Life is inspired by ambitious unsung heroines who forge their way through many battles, much for the benefit of others. Rachel Ambats is one such individual. She is a humanitarian who wears a variety of hats. She is recognized as an attorney, an entrepreneur, an educator, a judicial hearing officer, and above all, she is an advocate of human rights for individuals, families, and children, as well as an advocate for the protection of animals and community spaces.

Rachel Ambats’ zeal to protect the human rights of others began long before her career training was complete. Throughout the time she was earning her bachelor’s degree at Cornell University, she volunteered her time to educate children in the community about abuse and neglect prevention, by teaching children to learn their rights and voice any concerns. She also worked helping to build homes for low-income families. Her efforts were recognized when she received the Community Spirit Award for Innovation in Service, and by qualifying for the Dean’s Scholar Program at Cornell University.

After graduation, Rachel backpacked her way throughout Australia and New Zealand, which afforded her the opportunity to expand her world view of other cultures and ways of life. Upon returning from her travels, Rachel began her career as a New York City public school teacher, serving in a Title I school, servicing children in highly impoverished neighborhoods. As her momentum grew, so too did her passion. She was determined to positively impact the lives of children and to serve for the betterment of communities. The power of her determination resulted in Rachel putting herself through law school, working as a teacher during the day while attending law classes at night. Her determination paid off, and she attained her Juris Doctor from Brooklyn Law School. She then began her legal career began as a prosecutor for the New York City Administration for Children’s Services (ACS), where she gained a wealth of experience over the next six years. Inspired by the support and guidance of her father, Rachel, ultimately transitioned into private practice.

As an Entrepreneur and sole owner of the Law Office of Rachel Ambats, PLLC, Rachel champions her clients to achieve their goals and resolve legal matters. Her expertise is practiced in state, appellate, and federal courts.

As an animal and community advocate, Rachel often contributes to the Humane Society and the Riverside Park Conservancy. She also partook in a way to make a positive impact by giving back to organizations in need during the pandemic, while simultaneously staying active and keeping in touch with friends and family. During the month of August, she participated in a 100-mile virtual race to benefit the Wolf Conservation Center. Rachel participated in a team of individuals, supporting and encouraging each other throughout the event. Her team placed 2nd out of 168 teams, and they raised over $1,200 in donations to benefit the Conservation Center.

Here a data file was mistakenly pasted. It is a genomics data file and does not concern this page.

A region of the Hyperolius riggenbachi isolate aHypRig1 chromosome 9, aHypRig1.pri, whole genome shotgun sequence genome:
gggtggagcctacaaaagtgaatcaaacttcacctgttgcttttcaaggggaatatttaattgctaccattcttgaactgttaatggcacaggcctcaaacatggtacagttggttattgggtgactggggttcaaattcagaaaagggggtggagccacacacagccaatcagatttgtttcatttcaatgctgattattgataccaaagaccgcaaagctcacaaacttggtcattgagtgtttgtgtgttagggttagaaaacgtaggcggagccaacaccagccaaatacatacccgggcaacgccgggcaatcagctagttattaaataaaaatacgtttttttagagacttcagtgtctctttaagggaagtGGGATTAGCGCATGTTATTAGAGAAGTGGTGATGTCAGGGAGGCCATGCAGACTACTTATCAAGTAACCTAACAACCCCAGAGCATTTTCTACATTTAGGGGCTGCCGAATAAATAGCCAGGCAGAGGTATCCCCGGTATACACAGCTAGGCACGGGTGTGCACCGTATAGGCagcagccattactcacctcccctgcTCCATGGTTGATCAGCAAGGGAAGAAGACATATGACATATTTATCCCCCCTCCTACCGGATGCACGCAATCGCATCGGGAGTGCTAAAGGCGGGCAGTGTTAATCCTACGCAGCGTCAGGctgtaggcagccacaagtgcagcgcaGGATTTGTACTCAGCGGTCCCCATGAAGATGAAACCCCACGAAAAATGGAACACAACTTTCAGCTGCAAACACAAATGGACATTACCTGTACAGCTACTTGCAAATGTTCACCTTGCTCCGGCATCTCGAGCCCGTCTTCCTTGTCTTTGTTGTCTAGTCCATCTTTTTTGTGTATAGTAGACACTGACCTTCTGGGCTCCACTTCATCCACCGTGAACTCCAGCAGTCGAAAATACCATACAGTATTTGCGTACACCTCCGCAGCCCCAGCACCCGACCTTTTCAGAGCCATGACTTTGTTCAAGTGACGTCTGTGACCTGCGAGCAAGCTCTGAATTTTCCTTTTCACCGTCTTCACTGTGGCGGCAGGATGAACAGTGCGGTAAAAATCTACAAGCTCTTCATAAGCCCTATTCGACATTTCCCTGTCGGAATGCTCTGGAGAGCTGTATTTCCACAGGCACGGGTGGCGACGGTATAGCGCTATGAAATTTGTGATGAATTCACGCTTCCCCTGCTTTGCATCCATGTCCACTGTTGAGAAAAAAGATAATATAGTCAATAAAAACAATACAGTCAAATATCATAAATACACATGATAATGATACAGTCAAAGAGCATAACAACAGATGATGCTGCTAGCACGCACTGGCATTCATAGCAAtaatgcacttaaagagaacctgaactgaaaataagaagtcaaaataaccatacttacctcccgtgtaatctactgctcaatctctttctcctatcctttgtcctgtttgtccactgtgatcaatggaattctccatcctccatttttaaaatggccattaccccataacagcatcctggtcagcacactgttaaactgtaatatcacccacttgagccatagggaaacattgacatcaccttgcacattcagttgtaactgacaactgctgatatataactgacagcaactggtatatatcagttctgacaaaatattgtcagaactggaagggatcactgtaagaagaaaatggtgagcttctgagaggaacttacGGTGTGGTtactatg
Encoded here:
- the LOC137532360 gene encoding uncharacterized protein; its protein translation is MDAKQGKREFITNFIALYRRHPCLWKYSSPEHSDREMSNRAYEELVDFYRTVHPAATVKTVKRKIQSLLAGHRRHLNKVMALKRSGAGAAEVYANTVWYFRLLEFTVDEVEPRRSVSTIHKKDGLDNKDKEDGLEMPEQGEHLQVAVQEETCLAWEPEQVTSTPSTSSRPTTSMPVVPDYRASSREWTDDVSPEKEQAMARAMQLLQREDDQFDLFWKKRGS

For over more than a decade, Rachel Ambats has endeavored to achieve excellence in business and in her personal life. She has achieved a multitude of successes through her determination and hard work. She has been a heroine for many, and a humanitarian for others. One thing is clear, her passion for the law is only surpassed by her commitment and tireless dedication to the clients she represents.

How did you get started as a lawyer?

I have always had a strong commitment to public service. While I was in college, I volunteered teaching children in the community about their rights and how to stand up against abuse. After graduating, I worked as a public school teacher for several years in a Title I school, serving one of the most highly impoverished neighborhoods in New York City. I quickly came to see law school as a pathway to have a much-needed greater impact on children’s lives and on the betterment of communities. I transitioned into my legal career by putting myself through law school – attending classes at night, while working as a teacher during the day. My first position as an attorney was with the New York City Administration for Children’s Services (ACS). Over the next six and a half years, I handled child abuse and neglect matters, including severe and repeated abuse cases.

What made you go into private practice since you had an established career path?

After working at ACS, I worked for a small private firm where I continued to pursue foster care cases, freeing children for adoption. I also gained a wealth of experience in other areas of law, and practiced in state and federal courts, as well as in administrative proceedings. I decided to transition into private practice, where I have been able to carve out my own path of how I want my legal career to take form, and what cases and issues I want to focus on. I continue my pursuit of helping children and families, while also expanding to cases involving employment discrimination, breach of contract, and civil rights violations.